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Red: movie review

Helen Mirren stars as an aging action hero in 'Red.'

By Peter RainerFilm Critic / October 15, 2010

In this publicity image released by Summit Entertainment, Helen Mirren is shown in a scene from, "Red."

Frank Masi/Summit Entertainment/AP


If you're like me, you'll put up with a lot of malarkey in a movie just to see Helen Mirren wielding a semiautomatic weapon. You may argue that Helen Mirren wielding a semiautomatic weapon is also malarkey. Maybe so, but malarkey doesn't get any better.

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Mirren is one of several overqualified actors who are featured in the graphic-novel-derived, comic action escapade "RED," and she doesn't appear until well into the movie. Until then, we have to satisfy ourselves with a motley crew of oddball luminaries, including Bruce Willis, over-underacting as former black-ops CIA agent Frank Moses, and John Malkovich, under-overacting as ex-CIA loon Marvin Boggs.

Retired Frank has been living a gratifyingly boring and solitary life in the burbs when his home is inexplicably invaded by a high-tech hit squad, which he methodically dispatches. Up until this point he's been periodically amusing himself flirting on the phone with Sarah (Mary-Louise Parker), the administrator of his pension checks.

On the pretext of a business trip, he arranges a blind date with her. In the wake of the attack, fearing she may also be implicated, Frank converts the date into a kidnapping. Sarah complains, but not too convincingly. Frank, is, after all, more exciting than the losers she's been hooking up with.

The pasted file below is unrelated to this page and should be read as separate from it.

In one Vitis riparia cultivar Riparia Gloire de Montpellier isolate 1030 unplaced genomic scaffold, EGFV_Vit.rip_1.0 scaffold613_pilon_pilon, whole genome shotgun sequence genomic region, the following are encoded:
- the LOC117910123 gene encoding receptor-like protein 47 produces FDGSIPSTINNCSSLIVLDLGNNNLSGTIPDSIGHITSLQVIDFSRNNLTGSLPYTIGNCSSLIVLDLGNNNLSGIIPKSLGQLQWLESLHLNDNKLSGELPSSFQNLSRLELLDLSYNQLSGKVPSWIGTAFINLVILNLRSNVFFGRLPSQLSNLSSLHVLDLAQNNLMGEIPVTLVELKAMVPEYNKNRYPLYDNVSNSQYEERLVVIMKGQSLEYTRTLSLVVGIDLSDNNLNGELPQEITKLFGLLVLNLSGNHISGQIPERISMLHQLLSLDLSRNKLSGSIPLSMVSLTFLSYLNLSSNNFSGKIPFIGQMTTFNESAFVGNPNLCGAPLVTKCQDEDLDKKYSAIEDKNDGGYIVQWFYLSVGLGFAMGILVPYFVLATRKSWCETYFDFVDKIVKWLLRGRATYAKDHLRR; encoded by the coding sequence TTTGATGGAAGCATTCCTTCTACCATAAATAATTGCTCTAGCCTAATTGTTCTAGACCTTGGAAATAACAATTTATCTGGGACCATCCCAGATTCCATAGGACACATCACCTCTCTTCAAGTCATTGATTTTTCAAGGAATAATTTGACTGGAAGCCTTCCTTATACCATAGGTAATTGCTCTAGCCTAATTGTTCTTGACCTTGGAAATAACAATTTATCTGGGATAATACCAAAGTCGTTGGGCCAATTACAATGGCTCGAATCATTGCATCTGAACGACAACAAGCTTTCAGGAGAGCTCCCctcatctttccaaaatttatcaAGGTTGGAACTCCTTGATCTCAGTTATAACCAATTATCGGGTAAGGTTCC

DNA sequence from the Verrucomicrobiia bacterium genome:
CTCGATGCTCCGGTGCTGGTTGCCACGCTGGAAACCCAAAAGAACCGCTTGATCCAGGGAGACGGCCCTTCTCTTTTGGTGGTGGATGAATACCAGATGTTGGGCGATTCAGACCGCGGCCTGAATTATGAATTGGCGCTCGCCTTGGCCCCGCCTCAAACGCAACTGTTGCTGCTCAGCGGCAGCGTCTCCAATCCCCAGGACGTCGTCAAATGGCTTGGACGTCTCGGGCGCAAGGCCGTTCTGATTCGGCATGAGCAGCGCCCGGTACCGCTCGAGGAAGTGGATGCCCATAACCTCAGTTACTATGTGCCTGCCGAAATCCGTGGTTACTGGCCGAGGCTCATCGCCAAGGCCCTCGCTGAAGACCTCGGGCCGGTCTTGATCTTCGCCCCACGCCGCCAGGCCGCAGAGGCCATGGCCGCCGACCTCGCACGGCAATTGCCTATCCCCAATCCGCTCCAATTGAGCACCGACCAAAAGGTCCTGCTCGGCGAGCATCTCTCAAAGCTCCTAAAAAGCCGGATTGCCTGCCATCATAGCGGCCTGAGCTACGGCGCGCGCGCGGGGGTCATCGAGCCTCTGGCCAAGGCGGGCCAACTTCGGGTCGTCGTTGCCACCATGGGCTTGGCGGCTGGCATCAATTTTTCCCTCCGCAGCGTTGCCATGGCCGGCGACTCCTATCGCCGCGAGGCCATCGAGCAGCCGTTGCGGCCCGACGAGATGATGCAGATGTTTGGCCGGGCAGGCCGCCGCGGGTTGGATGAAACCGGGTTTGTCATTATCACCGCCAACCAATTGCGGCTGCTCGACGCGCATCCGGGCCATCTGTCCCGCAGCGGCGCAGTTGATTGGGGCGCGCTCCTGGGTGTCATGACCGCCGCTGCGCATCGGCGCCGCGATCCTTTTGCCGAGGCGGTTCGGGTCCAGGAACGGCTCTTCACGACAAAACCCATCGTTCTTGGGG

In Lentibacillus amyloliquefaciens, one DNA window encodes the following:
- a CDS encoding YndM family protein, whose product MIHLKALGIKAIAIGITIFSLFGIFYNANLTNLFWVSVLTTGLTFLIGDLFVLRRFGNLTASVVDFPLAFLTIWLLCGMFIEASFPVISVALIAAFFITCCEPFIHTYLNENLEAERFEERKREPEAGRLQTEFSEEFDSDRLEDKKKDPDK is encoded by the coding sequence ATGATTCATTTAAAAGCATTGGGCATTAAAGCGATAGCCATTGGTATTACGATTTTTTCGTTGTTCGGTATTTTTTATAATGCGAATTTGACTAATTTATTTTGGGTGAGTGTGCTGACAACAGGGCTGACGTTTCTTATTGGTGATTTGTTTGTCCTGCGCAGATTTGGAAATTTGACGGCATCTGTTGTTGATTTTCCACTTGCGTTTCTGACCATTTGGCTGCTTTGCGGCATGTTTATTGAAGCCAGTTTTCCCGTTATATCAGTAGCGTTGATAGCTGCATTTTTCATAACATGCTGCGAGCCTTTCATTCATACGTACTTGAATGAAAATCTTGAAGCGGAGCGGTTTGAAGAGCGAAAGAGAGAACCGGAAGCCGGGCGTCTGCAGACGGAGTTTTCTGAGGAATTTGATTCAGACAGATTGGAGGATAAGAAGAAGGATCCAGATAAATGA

Besides Frank, several other top CIA agents, all retired, are also being targeted by, as is soon revealed, their former employer. (The film's title is an acronym for "retired, extremely dangerous.") Joe (Morgan Freeman), terminally ill but still game, is living in a nursing home; Malkovich's Marvin, the unwitting recipient of long-ago LSD experiments conducted by the CIA, stows himself in a camouflaged bunker; Mirren's Victoria, looking like a cross between Martha Stewart and Margaret Thatcher, has a queenly decorum.

None are happy marking time. When the attacks begin, they swing into action with Frank, and they love every minute of it. We are encouraged to love every minute of it, too.

This wasn't quite the case with me. I liked every 20 minutes of it. Director Robert Schwentke never strikes a comfortable balance between comedy and action. That first home invasion, for example, is shot like a routine thriller sequence, but it's bookended by goofiness. His mistake was in trying to strike a balance in the first place.